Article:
Notebook: Seperating From The Pack
Jan. 8, 2010
By Anthony Oliva III
PLAYING THE HEEL: College of Charleston came into its matchup with defending champion and ninth-ranked North Carolina on Jan. 4 with a 7-6 record. The Cougars had already lost to Coastal Carolina, East Tennessee State, Hawaii and Western Michigan. They had lost to ranked teams Clemson and Tennessee by a combined 56 points.
But, all it took was a clutch 3-pointer by Andrew Goudelock and a hard-fought overtime period for the Cougars to pull off the improbable – a win over UNC. The final score was 82-79 in one of the biggest upsets of the season.
This was the first time Charleston beat a ranked team since it defeated then-No. 3 UNC in 1998. All five Charleston starters scored in double figures led by Goudelock’s 24.
This was North Carolina’s fourth loss of the season, but the previous three losses came against powerhouses Syracuse, Kentucky and Texas.
RAM TOUGH: The Atlantic 10 is one of the toughest conferences in the nation this season and you don’t need to look further than Rhode Island to see it.
The Rams are 12-1 and have won their last eight. Their only defeat was a two-point decision to Virginia Commonwealth, 82-80. Since the loss, the Rams have beaten teams from the Big East, ACC and Big 12 in Providence, Boston College and Oklahoma State respectively.
The Rams are led by Keith Cothran and his 16.5 points per game. Delroy James is another consistent scoring threat, and Lamonte Ulmer serves as a presence in the post, averaging over 12 points and seven rebounds a game.
With teams like Temple, Dayton, Richmond and Charlotte all off to good starts as well, the A-10 race may be one the nation’s finest. Rhode Island takes on Temple on Jan. 10.
PITT IS LEGIT: Perhaps no team in the country has looked better than Syracuse this year. All Pittsburgh did on Jan. 2 was go into the Carrier Dome and come away with a 10-point victory versus then-No. 5 Syracuse – an astonishing fourth time in a row the Panthers have accomplished that feat.
Then, Pittsburgh followed that win up with a road triumph against previously ranked Cincinnati, which already defeated No. 13 Connecticut. This win improved Pittsburgh’s Big East record to 3-0.
All this from a team that lost its three best players - two of which were second round NBA draft picks. Ashton Gibbs has assumed a bigger role and is averaging 17.5 points a night. The Panthers are getting contributions from everyone since nine players average at least 16 minutes a contest.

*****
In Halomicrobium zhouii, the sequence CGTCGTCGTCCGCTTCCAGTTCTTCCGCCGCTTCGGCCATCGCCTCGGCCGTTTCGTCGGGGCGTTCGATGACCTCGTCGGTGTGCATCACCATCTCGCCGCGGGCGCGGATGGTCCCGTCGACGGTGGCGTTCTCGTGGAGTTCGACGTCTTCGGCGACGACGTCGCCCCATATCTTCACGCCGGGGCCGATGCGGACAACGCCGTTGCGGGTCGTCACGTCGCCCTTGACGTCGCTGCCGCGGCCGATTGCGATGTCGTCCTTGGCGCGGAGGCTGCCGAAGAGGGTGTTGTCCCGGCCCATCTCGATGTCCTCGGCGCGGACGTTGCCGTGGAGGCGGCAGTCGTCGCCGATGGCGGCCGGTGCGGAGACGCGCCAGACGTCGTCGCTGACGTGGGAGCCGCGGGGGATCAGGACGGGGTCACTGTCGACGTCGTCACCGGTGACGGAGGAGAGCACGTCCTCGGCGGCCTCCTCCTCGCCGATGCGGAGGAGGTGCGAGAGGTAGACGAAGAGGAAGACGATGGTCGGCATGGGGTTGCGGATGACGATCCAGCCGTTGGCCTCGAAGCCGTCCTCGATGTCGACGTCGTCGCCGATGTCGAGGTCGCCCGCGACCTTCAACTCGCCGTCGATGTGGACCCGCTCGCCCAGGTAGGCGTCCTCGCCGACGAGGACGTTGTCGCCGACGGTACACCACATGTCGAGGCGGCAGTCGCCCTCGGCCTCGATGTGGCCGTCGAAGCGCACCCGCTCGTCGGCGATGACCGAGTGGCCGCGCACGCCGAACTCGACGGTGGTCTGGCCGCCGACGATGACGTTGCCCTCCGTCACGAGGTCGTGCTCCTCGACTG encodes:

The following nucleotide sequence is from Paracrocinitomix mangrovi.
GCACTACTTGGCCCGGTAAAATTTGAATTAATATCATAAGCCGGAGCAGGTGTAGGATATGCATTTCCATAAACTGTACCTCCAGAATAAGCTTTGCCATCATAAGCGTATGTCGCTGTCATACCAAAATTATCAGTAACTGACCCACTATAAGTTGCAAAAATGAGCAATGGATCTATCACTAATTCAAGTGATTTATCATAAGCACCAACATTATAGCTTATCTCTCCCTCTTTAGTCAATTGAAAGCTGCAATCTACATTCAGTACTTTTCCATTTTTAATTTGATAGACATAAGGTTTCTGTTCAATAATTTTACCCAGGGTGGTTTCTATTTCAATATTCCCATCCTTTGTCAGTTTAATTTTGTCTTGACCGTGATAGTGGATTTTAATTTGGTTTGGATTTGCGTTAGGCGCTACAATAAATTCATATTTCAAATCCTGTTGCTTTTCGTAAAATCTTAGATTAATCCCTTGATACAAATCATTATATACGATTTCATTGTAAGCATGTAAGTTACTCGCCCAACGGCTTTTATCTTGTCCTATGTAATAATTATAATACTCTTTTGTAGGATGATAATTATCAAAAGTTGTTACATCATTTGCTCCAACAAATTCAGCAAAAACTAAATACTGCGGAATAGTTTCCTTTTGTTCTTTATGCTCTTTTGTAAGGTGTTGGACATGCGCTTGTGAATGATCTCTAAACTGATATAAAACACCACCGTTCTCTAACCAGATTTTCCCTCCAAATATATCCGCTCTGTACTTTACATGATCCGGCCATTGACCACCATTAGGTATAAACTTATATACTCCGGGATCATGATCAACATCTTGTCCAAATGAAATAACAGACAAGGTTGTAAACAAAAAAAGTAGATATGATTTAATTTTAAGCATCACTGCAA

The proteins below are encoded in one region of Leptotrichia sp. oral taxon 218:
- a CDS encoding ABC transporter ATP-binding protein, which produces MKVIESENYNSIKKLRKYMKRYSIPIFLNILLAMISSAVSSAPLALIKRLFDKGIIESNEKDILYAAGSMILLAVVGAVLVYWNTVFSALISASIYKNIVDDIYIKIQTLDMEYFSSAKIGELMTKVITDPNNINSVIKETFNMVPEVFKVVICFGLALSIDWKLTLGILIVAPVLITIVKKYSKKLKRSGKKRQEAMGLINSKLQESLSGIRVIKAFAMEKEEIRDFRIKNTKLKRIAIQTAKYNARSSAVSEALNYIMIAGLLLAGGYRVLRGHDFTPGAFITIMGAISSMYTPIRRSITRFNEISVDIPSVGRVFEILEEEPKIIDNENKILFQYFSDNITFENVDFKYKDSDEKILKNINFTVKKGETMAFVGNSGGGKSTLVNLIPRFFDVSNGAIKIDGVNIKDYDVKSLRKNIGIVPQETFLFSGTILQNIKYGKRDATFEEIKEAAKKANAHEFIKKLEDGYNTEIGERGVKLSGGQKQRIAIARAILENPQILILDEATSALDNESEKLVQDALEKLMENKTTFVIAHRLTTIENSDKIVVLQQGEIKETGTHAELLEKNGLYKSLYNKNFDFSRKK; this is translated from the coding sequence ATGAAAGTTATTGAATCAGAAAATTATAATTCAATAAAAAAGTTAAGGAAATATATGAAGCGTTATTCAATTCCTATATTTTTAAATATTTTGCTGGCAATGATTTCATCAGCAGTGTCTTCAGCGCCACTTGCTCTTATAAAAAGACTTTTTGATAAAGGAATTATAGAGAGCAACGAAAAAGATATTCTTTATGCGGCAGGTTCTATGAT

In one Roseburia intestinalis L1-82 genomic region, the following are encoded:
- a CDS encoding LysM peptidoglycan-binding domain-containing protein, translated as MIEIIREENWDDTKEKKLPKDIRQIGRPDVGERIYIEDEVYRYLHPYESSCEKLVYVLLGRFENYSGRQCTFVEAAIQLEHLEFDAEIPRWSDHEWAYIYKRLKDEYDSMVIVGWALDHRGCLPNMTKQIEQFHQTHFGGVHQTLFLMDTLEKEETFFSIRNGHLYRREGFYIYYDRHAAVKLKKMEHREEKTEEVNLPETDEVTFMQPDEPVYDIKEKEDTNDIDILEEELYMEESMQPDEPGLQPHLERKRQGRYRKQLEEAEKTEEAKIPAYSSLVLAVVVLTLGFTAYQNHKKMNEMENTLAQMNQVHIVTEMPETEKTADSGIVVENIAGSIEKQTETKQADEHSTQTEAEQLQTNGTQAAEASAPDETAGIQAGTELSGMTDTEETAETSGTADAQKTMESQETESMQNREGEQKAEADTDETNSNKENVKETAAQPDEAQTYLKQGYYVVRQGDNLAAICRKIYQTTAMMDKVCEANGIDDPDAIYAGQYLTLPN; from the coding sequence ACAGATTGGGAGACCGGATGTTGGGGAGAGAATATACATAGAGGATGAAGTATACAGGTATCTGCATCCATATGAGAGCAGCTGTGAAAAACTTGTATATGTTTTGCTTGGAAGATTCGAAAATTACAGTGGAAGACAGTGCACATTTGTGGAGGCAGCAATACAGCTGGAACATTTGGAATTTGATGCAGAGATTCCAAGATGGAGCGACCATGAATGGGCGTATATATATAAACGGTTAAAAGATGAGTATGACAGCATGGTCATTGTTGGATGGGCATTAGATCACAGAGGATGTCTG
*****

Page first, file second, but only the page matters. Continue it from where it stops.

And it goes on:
With this hot start, Pittsburgh has made itself a contender in the Big East; something not many thought was possible at the beginning of the year.
CLIMBING THE MOUNTAIN: It’s only early January but it appears BYU has made it to the top of the mountain. The Mountain West Conference that is. At 15-1 and on a 10-game winning streak, the Cougars are declaring themselves the class on the MWC.
Fresh off a win against conference foe UNLV on Jan. 6, the Cougars look as if they could be on top of the conference for a while this year. BYU’s winning streak also includes a 30-point road win over Arizona, and victories over Arizona State, Nebraska and Nevada.
One of the best kept secrets in the nation is Jimmer Fredette and his 20.3 points per game average. The junior guard scored 49 points against Arizona and also averages over five assists a game.
UNLV and No. 15 New Mexico figure to be BYU’s main competition in the Mountain West, but as of now, nobody is playing better than the Cougars.
BLOCK PARTY: File this under the category of improbable. Amazing actually. But, despite losing 7-foot-3 shot blocking menace Hasheem Thabeet and intimidating post player Jeff Adrien, Connecticut is once again leading the nation in blocked shots. UConn has inexplicably led the nation in blocks the previous eight seasons.
The thirteenth-ranked Huskies are averaging 9.8 blocks per game, nearly a block and a half more than the second placed team, Rutgers.
Senior Gavin Edwards is finally getting some significant minutes and he is responding by leading the team with 2.9 blocks per game. Freshman Alex Oriakhi has also made an immediate impact with an average of 2.4 blocks.
UConn’s frontcourt only got better once 6-foot-11 freshman Ater Majok became eligible six games ago. Majok has nine blocks in six games. The Huskies take on No. 12 Georgetown on Jan. 9.